Thoughts of a College Freshman

Stress, anxiety, and insecurity are all feelings that have come to me this past month. In fact, these feelings came so suddenly that I was shocked by how unexpected and frightening it all felt. The relaxed and completely stress-free emotions I had enjoyed after graduation seemed to evaporate in a second, replaced by sentiments inexplicable to me. When I chose to express how I was feeling, how depressed I was beginning to feel, I was either told I was being childish, or shunned completely for reacting in a way considered utterly pathetic. I began to feel completely alone.

What hit me next became worse. I became so anxious that the thought of college clouded my mind and judgement. I began to experience sleepless nights filled with thoughts of the worst case scenarios that I could encounter while beginning my first semester; falling grades, isolation, panic attacks during examinations, all-nighters filled with endless homework, and the inability to keep up with Blackboard and be the organized student I should be. The two and a half month summer break I had taken filled with laughter and happiness had somehow convinced myself that I was slacking and would not be able to get back into my A-student habits once September came around.

My brain continued to replay the same depressing scenes. The ones that kept me up at night as I would lay still and stare at the ceiling for what seemed like hours. The subjects that would challenge me most, Chemistry and Mathematics, caused an extreme panic within me, one I had never felt before even if I was completely conscious that I had taken AP Chemistry and Calculus and succeeded. The fact that my studies rather than a tragic event or other more problematic issues had instilled such feelings within me angered me and made me question my strength. This anger was what I used to channel confidence and greater security.

I began to tell myself, “Snap out of it! You’re so much better than this, even your friends believe in you. You need to start believing in yourself.” I started focusing on everything I had achieved in the past four years of my life, and the immense effort I had put into getting where I am. I remembered that I would never be alone on that college campus, but would be around people studying the same subjects, and feeling the same stressful student angst. No one on that campus would be completely confident in their studies, and no one would experience perfect days. I had to understand that all the stress and pain I was feeling every second of the day was unnecessary because it was simply all “if” scenarios that I had not yet experienced. I had not yet experienced my first day as a college freshmen.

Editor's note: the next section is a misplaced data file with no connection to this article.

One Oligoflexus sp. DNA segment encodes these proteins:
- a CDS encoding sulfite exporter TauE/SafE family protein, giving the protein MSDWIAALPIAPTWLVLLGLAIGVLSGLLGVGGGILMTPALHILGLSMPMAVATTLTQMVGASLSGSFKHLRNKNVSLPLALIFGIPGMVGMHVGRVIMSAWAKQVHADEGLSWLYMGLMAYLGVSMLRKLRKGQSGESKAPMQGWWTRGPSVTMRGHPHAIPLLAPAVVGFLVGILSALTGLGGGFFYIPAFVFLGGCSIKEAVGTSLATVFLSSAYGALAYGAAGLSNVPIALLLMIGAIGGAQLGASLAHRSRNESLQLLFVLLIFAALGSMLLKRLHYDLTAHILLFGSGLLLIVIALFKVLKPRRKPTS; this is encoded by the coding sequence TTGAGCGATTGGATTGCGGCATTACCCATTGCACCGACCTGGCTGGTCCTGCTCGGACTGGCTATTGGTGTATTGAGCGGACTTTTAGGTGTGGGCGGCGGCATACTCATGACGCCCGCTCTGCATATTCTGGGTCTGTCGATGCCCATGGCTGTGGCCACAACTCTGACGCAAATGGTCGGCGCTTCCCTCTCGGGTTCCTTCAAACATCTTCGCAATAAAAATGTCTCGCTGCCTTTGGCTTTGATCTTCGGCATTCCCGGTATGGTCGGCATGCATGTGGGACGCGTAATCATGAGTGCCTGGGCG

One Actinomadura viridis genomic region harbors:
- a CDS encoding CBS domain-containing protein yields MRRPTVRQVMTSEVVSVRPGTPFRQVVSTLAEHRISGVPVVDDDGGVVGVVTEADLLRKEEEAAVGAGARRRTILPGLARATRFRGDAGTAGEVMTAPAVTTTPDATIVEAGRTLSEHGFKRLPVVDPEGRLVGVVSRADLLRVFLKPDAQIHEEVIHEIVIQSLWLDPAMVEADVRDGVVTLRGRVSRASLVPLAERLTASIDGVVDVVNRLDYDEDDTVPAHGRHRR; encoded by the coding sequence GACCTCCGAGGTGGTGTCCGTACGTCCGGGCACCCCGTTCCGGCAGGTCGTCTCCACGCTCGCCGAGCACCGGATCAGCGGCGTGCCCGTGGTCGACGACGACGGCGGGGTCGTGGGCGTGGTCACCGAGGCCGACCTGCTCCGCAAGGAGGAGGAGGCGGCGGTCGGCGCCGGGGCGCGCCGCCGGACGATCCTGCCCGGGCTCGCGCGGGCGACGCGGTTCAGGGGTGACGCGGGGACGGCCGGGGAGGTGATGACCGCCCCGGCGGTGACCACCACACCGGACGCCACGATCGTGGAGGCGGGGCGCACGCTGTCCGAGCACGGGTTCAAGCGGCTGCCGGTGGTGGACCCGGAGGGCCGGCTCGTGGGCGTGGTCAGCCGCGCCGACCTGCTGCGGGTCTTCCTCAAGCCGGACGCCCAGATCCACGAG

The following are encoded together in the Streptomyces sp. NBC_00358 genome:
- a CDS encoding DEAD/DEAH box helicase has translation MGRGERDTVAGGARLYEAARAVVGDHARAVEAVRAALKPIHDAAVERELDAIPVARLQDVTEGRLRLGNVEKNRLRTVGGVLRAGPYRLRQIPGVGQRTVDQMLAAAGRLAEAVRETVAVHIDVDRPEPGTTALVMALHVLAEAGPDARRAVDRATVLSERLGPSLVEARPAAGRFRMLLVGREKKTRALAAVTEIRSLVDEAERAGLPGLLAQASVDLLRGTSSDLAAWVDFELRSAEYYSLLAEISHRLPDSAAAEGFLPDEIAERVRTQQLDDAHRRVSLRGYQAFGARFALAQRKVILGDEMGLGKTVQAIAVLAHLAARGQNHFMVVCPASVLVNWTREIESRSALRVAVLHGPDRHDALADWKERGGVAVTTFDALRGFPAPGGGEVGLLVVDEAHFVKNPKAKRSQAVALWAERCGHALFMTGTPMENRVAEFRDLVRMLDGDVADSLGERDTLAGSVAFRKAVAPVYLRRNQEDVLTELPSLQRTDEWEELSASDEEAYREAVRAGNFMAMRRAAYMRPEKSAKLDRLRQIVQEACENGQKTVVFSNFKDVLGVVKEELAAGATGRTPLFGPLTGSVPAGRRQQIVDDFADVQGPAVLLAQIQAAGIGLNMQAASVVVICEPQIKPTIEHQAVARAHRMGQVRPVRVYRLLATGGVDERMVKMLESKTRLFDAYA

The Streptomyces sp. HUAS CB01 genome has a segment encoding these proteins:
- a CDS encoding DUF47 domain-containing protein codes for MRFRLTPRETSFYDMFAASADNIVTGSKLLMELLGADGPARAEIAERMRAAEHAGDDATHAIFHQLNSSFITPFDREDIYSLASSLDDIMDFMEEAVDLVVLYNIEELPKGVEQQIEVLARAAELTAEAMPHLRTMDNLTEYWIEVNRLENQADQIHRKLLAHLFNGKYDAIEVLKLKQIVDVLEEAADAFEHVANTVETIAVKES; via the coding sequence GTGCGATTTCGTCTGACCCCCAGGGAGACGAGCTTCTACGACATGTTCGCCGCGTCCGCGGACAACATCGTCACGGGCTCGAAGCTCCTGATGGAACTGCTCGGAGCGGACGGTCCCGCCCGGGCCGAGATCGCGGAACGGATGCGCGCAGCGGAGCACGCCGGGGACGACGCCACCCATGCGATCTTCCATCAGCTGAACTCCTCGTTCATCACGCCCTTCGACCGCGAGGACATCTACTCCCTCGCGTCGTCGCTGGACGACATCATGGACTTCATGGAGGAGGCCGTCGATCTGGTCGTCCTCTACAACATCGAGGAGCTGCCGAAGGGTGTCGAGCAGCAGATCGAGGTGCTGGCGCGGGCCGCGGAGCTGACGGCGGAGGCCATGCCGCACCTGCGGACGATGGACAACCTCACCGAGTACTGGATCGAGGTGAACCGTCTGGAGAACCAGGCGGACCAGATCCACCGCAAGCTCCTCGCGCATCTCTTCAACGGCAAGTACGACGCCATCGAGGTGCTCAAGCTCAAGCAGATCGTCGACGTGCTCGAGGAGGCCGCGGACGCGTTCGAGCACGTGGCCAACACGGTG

Having felt all the typical angsty freshmen feelings, I have decided to focus all my energy on the extracurriculars and enjoyable activities I would be doing besides the 24/7 studying and work I previously imagined myself doing as a freshmen. I will finally find the courage to express myself through the art of singing and performing, my one true passion. I will indulge in acting classes to finally break my wall of shyness and insecurity, and to discover whether I do have talent in something I never previously found the courage to do. Instead of playing on a team that will create even more stress and crying nights, I will start by joining a club sport to see if I enjoy the competitiveness and the adrenaline. I will join a dance team to let my creative and wild side set itself free for once in my life. Finally, I will speak up to important issues in our world today by joining political, cultural, and social organizations.

By writing this article, I have expressed everything I have been feeling for a while now. Writing is such an amazing tool to utilize that we often forget is at our disposal. And let me just say, I now feel much more free, happy, and blissful.





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